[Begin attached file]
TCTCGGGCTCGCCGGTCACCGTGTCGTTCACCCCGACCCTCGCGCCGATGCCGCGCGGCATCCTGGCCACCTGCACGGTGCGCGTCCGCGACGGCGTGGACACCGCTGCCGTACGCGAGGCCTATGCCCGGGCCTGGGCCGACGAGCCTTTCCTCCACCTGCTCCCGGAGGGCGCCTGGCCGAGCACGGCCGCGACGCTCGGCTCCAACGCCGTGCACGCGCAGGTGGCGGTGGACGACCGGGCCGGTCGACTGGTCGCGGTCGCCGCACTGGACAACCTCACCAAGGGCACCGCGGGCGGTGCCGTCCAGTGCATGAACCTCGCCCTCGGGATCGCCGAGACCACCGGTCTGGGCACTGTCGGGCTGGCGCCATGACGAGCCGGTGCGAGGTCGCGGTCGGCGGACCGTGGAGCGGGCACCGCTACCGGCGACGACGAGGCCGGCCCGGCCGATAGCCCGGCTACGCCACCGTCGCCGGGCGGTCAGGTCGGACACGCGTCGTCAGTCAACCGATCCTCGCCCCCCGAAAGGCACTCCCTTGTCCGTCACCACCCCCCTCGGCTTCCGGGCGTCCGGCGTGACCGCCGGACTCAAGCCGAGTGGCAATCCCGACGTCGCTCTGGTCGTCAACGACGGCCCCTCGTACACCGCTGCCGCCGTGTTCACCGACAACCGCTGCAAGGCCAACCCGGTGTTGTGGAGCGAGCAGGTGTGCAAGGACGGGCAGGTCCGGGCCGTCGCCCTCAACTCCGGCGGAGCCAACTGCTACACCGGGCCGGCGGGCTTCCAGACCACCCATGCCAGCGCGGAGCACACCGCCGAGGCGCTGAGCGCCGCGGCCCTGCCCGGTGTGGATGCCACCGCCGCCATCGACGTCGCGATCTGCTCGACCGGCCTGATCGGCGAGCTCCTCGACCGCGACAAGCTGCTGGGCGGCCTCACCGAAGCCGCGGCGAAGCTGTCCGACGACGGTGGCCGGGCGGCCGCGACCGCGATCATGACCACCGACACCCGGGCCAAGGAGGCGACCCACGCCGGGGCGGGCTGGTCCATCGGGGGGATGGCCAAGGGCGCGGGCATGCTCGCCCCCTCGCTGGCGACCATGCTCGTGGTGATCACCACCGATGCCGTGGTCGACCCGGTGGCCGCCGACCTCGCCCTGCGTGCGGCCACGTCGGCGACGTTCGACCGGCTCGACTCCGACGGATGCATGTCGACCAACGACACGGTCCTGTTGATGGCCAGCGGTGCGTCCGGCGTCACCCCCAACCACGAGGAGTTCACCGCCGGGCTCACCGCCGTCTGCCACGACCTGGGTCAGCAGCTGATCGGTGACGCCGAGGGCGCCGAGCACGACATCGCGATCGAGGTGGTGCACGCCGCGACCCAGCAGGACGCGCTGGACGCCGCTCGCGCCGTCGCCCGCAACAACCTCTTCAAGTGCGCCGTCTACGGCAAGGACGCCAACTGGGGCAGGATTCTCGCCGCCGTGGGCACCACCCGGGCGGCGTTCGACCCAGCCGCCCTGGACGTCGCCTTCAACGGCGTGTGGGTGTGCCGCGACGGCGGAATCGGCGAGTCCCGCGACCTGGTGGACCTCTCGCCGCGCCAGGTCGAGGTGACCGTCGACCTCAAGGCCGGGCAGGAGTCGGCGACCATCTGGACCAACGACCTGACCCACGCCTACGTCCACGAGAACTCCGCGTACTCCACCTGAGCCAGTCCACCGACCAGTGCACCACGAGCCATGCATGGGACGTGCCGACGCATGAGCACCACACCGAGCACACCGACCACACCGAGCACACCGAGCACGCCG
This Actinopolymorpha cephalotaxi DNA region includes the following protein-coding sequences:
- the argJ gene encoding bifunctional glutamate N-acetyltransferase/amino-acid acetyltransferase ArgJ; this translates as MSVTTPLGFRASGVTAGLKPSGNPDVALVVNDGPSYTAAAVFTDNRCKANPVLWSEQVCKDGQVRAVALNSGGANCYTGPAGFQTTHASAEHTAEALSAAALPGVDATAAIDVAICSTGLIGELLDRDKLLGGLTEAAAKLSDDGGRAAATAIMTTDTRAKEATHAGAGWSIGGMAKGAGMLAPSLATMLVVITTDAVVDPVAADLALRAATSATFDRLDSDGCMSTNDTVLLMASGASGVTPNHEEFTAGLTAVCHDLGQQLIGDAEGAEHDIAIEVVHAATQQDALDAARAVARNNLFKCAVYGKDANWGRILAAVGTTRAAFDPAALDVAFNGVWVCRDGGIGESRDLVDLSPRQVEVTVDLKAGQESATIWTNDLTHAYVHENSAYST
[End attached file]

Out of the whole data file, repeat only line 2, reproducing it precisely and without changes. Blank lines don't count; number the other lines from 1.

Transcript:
This Actinopolymorpha cephalotaxi DNA region includes the following protein-coding sequences: